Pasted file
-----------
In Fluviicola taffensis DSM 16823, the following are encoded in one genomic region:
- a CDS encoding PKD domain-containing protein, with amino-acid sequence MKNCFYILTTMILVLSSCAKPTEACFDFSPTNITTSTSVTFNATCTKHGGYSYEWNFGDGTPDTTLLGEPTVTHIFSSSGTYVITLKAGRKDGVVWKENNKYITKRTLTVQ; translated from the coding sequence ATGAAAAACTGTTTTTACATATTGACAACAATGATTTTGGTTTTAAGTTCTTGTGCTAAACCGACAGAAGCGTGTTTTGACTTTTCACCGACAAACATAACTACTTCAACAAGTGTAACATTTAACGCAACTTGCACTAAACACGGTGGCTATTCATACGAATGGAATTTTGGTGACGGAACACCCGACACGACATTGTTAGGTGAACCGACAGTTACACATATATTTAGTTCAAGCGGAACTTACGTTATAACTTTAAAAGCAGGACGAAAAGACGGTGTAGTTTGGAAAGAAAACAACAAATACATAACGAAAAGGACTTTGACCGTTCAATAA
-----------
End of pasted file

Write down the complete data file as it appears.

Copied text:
In Fluviicola taffensis DSM 16823, the following are encoded in one genomic region:
- a CDS encoding PKD domain-containing protein, with amino-acid sequence MKNCFYILTTMILVLSSCAKPTEACFDFSPTNITTSTSVTFNATCTKHGGYSYEWNFGDGTPDTTLLGEPTVTHIFSSSGTYVITLKAGRKDGVVWKENNKYITKRTLTVQ; translated from the coding sequence ATGAAAAACTGTTTTTACATATTGACAACAATGATTTTGGTTTTAAGTTCTTGTGCTAAACCGACAGAAGCGTGTTTTGACTTTTCACCGACAAACATAACTACTTCAACAAGTGTAACATTTAACGCAACTTGCACTAAACACGGTGGCTATTCATACGAATGGAATTTTGGTGACGGAACACCCGACACGACATTGTTAGGTGAACCGACAGTTACACATATATTTAGTTCAAGCGGAACTTACGTTATAACTTTAAAAGCAGGACGAAAAGACGGTGTAGTTTGGAAAGAAAACAACAAATACATAACGAAAAGGACTTTGACCGTTCAATAA